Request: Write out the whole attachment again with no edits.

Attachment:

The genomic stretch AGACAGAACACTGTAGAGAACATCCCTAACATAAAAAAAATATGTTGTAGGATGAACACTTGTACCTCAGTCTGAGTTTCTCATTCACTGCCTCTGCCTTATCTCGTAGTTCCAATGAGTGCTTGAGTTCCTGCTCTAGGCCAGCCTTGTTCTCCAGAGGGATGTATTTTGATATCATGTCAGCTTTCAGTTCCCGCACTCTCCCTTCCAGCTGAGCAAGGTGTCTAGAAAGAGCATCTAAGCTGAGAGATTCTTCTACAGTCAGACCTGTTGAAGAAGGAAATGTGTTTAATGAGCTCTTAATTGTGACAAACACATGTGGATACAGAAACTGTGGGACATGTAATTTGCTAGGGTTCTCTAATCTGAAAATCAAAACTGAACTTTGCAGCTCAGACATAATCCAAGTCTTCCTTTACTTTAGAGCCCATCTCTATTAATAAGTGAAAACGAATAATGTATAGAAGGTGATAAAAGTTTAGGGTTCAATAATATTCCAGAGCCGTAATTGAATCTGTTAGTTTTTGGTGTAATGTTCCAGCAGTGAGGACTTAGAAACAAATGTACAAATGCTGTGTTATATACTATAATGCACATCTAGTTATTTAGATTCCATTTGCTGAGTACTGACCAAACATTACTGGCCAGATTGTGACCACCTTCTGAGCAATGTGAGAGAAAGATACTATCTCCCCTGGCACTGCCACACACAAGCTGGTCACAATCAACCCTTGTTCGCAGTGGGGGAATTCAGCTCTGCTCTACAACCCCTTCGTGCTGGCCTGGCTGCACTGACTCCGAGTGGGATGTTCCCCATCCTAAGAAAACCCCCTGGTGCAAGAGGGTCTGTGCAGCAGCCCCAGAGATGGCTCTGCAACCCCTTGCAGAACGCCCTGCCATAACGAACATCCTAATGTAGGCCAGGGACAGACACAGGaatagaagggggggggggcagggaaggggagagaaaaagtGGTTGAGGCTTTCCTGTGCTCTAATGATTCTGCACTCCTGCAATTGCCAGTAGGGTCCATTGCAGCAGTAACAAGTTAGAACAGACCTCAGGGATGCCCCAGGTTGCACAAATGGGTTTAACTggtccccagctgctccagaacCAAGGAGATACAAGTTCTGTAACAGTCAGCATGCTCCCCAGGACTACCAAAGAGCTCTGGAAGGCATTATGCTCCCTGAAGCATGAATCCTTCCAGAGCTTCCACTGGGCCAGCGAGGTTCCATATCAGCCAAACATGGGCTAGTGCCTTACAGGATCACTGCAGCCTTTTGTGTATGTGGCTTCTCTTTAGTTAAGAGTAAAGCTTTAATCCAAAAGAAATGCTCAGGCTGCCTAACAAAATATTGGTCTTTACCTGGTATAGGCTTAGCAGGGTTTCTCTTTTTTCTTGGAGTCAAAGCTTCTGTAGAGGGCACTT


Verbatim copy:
The genomic stretch AGACAGAACACTGTAGAGAACATCCCTAACATAAAAAAAATATGTTGTAGGATGAACACTTGTACCTCAGTCTGAGTTTCTCATTCACTGCCTCTGCCTTATCTCGTAGTTCCAATGAGTGCTTGAGTTCCTGCTCTAGGCCAGCCTTGTTCTCCAGAGGGATGTATTTTGATATCATGTCAGCTTTCAGTTCCCGCACTCTCCCTTCCAGCTGAGCAAGGTGTCTAGAAAGAGCATCTAAGCTGAGAGATTCTTCTACAGTCAGACCTGTTGAAGAAGGAAATGTGTTTAATGAGCTCTTAATTGTGACAAACACATGTGGATACAGAAACTGTGGGACATGTAATTTGCTAGGGTTCTCTAATCTGAAAATCAAAACTGAACTTTGCAGCTCAGACATAATCCAAGTCTTCCTTTACTTTAGAGCCCATCTCTATTAATAAGTGAAAACGAATAATGTATAGAAGGTGATAAAAGTTTAGGGTTCAATAATATTCCAGAGCCGTAATTGAATCTGTTAGTTTTTGGTGTAATGTTCCAGCAGTGAGGACTTAGAAACAAATGTACAAATGCTGTGTTATATACTATAATGCACATCTAGTTATTTAGATTCCATTTGCTGAGTACTGACCAAACATTACTGGCCAGATTGTGACCACCTTCTGAGCAATGTGAGAGAAAGATACTATCTCCCCTGGCACTGCCACACACAAGCTGGTCACAATCAACCCTTGTTCGCAGTGGGGGAATTCAGCTCTGCTCTACAACCCCTTCGTGCTGGCCTGGCTGCACTGACTCCGAGTGGGATGTTCCCCATCCTAAGAAAACCCCCTGGTGCAAGAGGGTCTGTGCAGCAGCCCCAGAGATGGCTCTGCAACCCCTTGCAGAACGCCCTGCCATAACGAACATCCTAATGTAGGCCAGGGACAGACACAGGaatagaagggggggggggcagggaaggggagagaaaaagtGGTTGAGGCTTTCCTGTGCTCTAATGATTCTGCACTCCTGCAATTGCCAGTAGGGTCCATTGCAGCAGTAACAAGTTAGAACAGACCTCAGGGATGCCCCAGGTTGCACAAATGGGTTTAACTggtccccagctgctccagaacCAAGGAGATACAAGTTCTGTAACAGTCAGCATGCTCCCCAGGACTACCAAAGAGCTCTGGAAGGCATTATGCTCCCTGAAGCATGAATCCTTCCAGAGCTTCCACTGGGCCAGCGAGGTTCCATATCAGCCAAACATGGGCTAGTGCCTTACAGGATCACTGCAGCCTTTTGTGTATGTGGCTTCTCTTTAGTTAAGAGTAAAGCTTTAATCCAAAAGAAATGCTCAGGCTGCCTAACAAAATATTGGTCTTTACCTGGTATAGGCTTAGCAGGGTTTCTCTTTTTTCTTGGAGTCAAAGCTTCTGTAGAGGGCACTT